Michael: Yeah, I think there's causation and correlation to everything, right? We're the sum total of all of our experiences leading up to now. So, everything that's ever happened to us kind of helps build and shape who we are today and it's incredible how in passing those little things they hold so true. Right. And especially in your home or in society, or growing up in the years that we grew up, especially in the eighties and nineties, like it was everything was about fitness and being in shape and, you know, fucking Beverly Hills 902 and you see that shit and you're like, wait a second, but that's not how I look or that's not how I feel. And you know, when you have these languages around you about body, whether it's fat, skinny, whatever and you start to attach that, meaning like that carries so much weight. I mean, I remember being like nine years old and like putting myself on a diet, cuz I would watch like TRL and see these music videos and be like, yo, I've gotta work out for two hours a day and not, you know, cuz you're fucking child, you don't know what you're doing. Like it made no sense to me that I wasn't losing weight because all I was eating was gummy bears and packaged food cause that's all we had access to. It wasn't like you in my late twenties, I got a personal training certification, a nutrition certification, and part of it was about vanity and still not understanding nutrition or my body at that point. And the other part of it was curiosity and being like, okay, wait a second. If I can understand why, when I eat these things, my body does this between, you know, blood glucoses and things of that nature then it'll help me understand better how to move about the world. Also, it was about looking at and understanding the physiology of everything, cuz like I kept getting hurt at the gym cuz I was pushing myself too hard, not resting, not taking care of myself. And so, I do agree with you. I think awareness is everything. One of the things I want to talk about and actually go a little bit deeper here with cuz I think it's important. I don't actually agree with you about something and that's that people know what to eat. And the reason why I say that is because (a) there's so much misinformation in nutrition like, you know, this, you go look at the back of a box, people may think that's healthy, right? Or fast food or whatever. Can you give us just some baseline pointers about (a) what is the difference between like healthy food and bad foods? And again, this is objective to everyone, so let's be clear, but also why you said, you know, maybe packaged foods, aren't the way that you should go.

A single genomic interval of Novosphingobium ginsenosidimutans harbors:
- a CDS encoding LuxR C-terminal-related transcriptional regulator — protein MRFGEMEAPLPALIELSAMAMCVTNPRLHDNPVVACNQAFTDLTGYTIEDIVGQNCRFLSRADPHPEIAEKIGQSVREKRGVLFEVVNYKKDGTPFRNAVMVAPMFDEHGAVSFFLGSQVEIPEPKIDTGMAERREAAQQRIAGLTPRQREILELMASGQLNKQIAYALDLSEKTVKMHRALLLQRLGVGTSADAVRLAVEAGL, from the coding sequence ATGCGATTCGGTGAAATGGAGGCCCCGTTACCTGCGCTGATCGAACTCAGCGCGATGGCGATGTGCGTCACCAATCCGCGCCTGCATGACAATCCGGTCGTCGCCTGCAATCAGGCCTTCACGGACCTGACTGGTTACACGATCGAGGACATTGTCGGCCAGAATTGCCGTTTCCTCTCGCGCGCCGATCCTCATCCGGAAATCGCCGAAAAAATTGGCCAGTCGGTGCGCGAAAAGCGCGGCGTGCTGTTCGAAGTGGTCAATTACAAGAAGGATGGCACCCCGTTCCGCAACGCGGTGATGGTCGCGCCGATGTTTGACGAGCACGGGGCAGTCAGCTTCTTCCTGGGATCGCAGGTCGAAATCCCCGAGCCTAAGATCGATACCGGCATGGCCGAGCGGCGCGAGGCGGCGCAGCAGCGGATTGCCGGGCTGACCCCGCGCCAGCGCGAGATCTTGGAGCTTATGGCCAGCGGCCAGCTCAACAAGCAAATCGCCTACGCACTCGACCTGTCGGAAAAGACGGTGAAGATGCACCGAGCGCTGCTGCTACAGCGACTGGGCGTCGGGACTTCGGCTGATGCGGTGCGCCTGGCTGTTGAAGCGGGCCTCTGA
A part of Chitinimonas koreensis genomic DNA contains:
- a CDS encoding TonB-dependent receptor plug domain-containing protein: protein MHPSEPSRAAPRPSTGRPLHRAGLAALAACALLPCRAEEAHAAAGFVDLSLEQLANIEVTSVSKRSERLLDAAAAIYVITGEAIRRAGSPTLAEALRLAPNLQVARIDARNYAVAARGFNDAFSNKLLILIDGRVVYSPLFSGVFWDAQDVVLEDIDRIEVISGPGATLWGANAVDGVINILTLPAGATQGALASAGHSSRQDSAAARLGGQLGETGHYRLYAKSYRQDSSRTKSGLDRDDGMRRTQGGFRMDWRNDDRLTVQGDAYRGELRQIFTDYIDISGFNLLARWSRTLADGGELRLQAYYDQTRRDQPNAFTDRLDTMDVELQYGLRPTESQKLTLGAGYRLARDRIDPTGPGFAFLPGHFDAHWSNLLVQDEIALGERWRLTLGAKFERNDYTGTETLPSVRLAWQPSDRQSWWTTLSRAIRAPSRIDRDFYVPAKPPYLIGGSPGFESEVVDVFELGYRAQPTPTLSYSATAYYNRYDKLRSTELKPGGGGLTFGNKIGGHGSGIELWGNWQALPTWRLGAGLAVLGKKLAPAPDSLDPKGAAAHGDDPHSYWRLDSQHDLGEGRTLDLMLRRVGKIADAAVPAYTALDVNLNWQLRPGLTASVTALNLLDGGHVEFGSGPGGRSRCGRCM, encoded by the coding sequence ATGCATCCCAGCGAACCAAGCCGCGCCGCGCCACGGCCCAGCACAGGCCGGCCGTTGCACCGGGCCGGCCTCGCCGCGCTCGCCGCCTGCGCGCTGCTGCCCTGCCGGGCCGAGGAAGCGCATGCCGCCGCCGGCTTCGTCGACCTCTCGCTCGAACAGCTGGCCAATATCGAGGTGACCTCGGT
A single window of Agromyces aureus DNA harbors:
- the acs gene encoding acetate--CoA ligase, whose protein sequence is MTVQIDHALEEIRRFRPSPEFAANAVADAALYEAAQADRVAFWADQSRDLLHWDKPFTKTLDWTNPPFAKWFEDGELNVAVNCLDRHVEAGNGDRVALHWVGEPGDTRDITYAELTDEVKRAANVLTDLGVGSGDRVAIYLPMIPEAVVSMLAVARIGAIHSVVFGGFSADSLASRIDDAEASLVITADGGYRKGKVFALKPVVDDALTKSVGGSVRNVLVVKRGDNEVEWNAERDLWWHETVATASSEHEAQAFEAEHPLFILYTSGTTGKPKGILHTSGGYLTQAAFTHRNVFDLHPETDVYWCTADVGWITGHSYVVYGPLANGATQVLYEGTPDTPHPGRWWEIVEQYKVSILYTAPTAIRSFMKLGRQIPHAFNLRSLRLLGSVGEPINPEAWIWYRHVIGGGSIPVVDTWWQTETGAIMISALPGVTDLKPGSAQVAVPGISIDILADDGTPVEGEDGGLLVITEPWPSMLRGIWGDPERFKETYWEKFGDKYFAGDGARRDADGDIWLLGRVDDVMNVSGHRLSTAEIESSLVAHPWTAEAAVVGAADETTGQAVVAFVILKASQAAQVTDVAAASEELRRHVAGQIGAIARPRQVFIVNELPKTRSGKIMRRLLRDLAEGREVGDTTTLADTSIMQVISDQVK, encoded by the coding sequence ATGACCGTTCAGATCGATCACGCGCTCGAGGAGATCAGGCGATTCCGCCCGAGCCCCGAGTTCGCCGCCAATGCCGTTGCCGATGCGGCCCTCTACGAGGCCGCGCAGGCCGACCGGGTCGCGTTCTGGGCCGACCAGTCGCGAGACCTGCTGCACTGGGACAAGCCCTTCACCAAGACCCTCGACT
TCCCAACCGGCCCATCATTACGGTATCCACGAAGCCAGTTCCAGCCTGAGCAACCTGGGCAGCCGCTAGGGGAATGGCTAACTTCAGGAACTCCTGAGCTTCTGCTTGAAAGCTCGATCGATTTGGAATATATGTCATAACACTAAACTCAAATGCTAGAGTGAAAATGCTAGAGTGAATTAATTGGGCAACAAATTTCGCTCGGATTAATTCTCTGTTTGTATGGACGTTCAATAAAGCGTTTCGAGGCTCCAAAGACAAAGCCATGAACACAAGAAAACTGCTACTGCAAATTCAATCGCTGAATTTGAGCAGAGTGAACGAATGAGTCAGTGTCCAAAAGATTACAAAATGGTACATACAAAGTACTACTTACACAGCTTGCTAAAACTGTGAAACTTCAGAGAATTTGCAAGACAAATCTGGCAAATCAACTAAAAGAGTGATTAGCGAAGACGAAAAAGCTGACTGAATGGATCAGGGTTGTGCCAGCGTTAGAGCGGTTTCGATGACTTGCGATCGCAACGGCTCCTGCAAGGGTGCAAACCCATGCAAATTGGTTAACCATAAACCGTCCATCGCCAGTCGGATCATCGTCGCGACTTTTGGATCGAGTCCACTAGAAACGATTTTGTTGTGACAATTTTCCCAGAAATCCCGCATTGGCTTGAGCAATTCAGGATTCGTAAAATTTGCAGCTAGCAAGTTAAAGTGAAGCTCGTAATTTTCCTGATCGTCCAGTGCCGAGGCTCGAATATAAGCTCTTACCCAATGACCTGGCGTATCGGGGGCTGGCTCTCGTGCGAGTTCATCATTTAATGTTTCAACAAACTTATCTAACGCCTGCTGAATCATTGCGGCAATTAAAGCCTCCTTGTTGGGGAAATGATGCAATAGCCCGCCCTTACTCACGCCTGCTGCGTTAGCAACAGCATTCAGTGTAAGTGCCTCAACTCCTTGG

Amber: Yeah, of course. And I think what I meant by, you know, and I do think you're right, there are like kind of the healthy foods in the box that can actually be like, just as bad for you. But I think kind of on a broader scale, what I was talking about is I think most people know that like an Apple's gonna be better for you than a box of borios. Right? Like, I think that those extremes, but you're right, there is a gray area that can be very confusing to people be particularly because the way that these food companies’ market and all of that stuff. So, you know, the thing is that just to kind of, you know, explain why I say that. When it comes to nutrition, right?

Nutrition really can be very simple. We have just over complicated it, we very much over complicated when I talk about getting more real food into your diet, I'm really talking about the perimeter of the grocery store. Right. So, if you'll notice pretty much every grocery store is set up the same way, it's at the perimeter of the grocery store, not sneaking through those inner aisles, where you're gonna find the fresh foods are gonna be around the outer perimeters of the store. And the reason why stuff in a box and a package can be not only like harmful for your health, but also like if you have some weight goals, why it can just kind of derail you and you don't even realize it is because on the extreme, of course, you've got the stuff that's like loaded with chemicals that can be like big hormone disruptors for your body and loaded with the like saturated fats, which are bad for your heart. And you've got stuff, you know, that's like loaded with sugar which can affect your hormones as well and you know, the way that you store fat, and cause inflammation in the body, basically like there's kind of those extremes with those are again, like maybe the things that you might think like, oh, okay, bag of Doritos like that might not be great, but there's also kind of this whole other area of foods in a boxer package that market themselves as being healthy, but there's still loaded with like fake sugars. Right? They're still loaded stuff or they could still be high end sugars, they could still have lots of chemicals and stuff in them.